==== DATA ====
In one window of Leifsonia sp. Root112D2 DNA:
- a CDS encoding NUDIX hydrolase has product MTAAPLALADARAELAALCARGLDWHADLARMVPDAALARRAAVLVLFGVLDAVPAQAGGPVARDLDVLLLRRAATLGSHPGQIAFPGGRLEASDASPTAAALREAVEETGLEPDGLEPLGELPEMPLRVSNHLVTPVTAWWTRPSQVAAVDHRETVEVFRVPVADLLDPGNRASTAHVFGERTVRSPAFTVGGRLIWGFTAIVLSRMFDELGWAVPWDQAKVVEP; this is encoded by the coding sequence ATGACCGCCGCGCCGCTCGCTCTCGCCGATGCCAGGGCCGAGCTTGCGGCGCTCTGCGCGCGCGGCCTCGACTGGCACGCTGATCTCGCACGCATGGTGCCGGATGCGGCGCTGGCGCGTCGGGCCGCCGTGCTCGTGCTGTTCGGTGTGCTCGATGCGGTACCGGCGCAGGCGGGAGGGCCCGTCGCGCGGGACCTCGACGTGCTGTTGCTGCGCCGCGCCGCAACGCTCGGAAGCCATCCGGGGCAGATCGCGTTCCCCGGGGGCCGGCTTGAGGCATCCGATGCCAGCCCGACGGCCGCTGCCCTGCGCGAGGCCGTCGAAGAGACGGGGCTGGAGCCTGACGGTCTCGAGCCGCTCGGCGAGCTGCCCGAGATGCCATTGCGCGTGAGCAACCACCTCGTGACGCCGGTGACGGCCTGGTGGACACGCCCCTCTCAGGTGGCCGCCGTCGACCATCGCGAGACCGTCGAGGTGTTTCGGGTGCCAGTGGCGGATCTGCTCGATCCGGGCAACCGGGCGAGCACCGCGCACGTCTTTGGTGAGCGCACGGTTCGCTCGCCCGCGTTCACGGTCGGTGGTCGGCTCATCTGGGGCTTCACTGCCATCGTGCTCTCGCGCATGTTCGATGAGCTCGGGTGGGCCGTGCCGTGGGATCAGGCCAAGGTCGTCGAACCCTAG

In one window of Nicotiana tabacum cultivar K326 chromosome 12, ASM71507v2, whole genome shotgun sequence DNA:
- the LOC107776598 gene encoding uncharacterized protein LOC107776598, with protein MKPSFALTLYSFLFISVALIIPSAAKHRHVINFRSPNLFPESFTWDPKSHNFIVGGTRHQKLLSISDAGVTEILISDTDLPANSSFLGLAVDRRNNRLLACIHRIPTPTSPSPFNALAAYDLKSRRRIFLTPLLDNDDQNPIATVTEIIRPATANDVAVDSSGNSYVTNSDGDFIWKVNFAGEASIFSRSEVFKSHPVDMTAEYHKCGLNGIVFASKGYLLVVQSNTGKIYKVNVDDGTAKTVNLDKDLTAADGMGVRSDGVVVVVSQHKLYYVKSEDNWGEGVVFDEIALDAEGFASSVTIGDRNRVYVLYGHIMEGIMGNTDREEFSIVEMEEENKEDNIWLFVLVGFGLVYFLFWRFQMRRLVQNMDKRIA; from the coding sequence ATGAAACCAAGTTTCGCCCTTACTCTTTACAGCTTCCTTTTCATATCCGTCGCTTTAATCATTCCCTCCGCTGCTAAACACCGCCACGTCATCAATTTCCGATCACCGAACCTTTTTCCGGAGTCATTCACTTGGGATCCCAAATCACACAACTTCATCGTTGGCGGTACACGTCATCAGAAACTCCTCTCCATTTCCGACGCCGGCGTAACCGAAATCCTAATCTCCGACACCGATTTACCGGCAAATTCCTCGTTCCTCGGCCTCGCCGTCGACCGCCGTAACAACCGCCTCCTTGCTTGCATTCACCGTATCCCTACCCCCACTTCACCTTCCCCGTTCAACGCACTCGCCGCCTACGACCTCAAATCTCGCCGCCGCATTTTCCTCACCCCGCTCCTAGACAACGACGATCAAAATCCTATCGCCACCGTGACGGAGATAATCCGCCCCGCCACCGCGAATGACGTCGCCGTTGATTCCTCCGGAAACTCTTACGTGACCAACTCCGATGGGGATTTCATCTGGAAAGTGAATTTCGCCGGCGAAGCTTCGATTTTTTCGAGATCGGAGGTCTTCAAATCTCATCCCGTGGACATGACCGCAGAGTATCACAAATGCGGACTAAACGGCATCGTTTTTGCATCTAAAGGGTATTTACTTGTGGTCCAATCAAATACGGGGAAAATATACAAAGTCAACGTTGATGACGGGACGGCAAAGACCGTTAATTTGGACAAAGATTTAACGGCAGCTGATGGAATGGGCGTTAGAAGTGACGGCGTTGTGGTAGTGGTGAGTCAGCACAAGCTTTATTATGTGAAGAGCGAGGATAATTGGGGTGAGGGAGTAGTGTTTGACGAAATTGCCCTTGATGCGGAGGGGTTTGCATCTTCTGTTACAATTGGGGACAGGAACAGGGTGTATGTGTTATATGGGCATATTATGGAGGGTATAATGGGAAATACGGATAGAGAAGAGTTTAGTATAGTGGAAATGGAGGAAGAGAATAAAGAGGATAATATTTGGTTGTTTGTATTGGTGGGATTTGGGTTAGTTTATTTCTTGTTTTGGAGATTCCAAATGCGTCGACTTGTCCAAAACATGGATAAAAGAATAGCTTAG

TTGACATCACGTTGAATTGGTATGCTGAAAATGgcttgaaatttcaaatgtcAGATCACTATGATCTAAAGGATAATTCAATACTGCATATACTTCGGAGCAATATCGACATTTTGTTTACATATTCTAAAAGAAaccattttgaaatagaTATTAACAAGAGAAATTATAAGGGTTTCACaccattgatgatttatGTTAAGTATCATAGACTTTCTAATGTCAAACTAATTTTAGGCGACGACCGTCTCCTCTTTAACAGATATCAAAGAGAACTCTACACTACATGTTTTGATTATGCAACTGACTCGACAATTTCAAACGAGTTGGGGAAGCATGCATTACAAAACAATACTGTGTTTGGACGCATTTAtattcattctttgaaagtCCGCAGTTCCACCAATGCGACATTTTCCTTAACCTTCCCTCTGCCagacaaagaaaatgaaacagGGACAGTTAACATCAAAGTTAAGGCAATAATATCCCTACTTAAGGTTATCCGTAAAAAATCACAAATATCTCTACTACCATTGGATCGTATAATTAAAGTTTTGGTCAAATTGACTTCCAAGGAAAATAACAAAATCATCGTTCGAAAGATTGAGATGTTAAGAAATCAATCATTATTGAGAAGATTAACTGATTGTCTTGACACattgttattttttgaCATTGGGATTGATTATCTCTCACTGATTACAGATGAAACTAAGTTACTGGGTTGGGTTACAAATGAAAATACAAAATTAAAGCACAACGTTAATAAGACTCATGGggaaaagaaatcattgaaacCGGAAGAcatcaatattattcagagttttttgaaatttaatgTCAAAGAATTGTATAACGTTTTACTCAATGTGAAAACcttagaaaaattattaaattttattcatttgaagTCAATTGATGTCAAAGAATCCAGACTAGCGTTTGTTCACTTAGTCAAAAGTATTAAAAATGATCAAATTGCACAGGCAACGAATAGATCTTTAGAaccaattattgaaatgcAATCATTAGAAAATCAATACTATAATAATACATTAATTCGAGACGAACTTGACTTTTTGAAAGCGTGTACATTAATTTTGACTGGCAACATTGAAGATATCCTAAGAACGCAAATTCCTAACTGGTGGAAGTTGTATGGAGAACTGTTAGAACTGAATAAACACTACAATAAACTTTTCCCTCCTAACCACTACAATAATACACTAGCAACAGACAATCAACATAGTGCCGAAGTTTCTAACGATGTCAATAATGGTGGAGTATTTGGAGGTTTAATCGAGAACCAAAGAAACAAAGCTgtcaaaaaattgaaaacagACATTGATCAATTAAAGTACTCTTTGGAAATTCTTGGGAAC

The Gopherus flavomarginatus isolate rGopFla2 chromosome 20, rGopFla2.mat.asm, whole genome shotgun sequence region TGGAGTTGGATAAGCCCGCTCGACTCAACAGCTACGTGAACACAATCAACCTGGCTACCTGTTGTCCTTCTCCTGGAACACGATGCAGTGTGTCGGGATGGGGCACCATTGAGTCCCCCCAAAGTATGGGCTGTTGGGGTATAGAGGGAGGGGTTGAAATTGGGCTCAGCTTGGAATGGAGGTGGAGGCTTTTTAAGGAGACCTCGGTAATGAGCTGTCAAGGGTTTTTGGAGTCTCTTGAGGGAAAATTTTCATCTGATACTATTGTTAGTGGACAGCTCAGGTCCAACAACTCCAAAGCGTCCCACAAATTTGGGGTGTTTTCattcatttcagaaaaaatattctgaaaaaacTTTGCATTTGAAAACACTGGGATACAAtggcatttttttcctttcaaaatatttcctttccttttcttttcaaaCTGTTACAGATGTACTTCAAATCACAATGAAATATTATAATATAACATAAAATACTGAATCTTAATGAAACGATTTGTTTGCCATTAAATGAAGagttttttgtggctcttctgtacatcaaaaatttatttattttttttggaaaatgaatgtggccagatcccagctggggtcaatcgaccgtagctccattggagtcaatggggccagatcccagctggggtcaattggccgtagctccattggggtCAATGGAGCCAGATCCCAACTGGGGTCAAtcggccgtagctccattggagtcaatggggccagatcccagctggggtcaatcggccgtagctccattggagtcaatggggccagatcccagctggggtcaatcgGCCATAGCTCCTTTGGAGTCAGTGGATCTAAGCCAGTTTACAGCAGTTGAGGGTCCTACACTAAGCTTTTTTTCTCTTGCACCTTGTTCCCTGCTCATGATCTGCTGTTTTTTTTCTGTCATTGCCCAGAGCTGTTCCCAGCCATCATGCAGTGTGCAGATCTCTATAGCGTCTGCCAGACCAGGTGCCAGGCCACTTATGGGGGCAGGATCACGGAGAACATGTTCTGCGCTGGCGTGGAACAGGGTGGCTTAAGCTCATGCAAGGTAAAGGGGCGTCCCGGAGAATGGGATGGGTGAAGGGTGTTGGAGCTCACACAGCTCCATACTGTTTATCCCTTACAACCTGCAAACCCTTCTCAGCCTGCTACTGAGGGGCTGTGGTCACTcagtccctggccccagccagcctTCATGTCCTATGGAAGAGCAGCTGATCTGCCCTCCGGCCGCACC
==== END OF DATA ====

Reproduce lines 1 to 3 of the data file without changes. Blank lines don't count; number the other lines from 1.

In one window of Leifsonia sp. Root112D2 DNA:
- a CDS encoding NUDIX hydrolase has product MTAAPLALADARAELAALCARGLDWHADLARMVPDAALARRAAVLVLFGVLDAVPAQAGGPVARDLDVLLLRRAATLGSHPGQIAFPGGRLEASDASPTAAALREAVEETGLEPDGLEPLGELPEMPLRVSNHLVTPVTAWWTRPSQVAAVDHRETVEVFRVPVADLLDPGNRASTAHVFGERTVRSPAFTVGGRLIWGFTAIVLSRMFDELGWAVPWDQAKVVEP; this is encoded by the coding sequence ATGACCGCCGCGCCGCTCGCTCTCGCCGATGCCAGGGCCGAGCTTGCGGCGCTCTGCGCGCGCGGCCTCGACTGGCACGCTGATCTCGCACGCATGGTGCCGGATGCGGCGCTGGCGCGTCGGGCCGCCGTGCTCGTGCTGTTCGGTGTGCTCGATGCGGTACCGGCGCAGGCGGGAGGGCCCGTCGCGCGGGACCTCGACGTGCTGTTGCTGCGCCGCGCCGCAACGCTCGGAAGCCATCCGGGGCAGATCGCGTTCCCCGGGGGCCGGCTTGAGGCATCCGATGCCAGCCCGACGGCCGCTGCCCTGCGCGAGGCCGTCGAAGAGACGGGGCTGGAGCCTGACGGTCTCGAGCCGCTCGGCGAGCTGCCCGAGATGCCATTGCGCGTGAGCAACCACCTCGTGACGCCGGTGACGGCCTGGTGGACACGCCCCTCTCAGGTGGCCGCCGTCGACCATCGCGAGACCGTCGAGGTGTTTCGGGTGCCAGTGGCGGATCTGCTCGATCCGGGCAACCGGGCGAGCACCGCGCACGTCTTTGGTGAGCGCACGGTTCGCTCGCCCGCGTTCACGGTCGGTGGTCGGCTCATCTGGGGCTTCACTGCCATCGTGCTCTCGCGCATGTTCGATGAGCTCGGGTGGGCCGTGCCGTGGGATCAGGCCAAGGTCGTCGAACCCTAG

In one window of Nicotiana tabacum cultivar K326 chromosome 12, ASM71507v2, whole genome shotgun sequence DNA: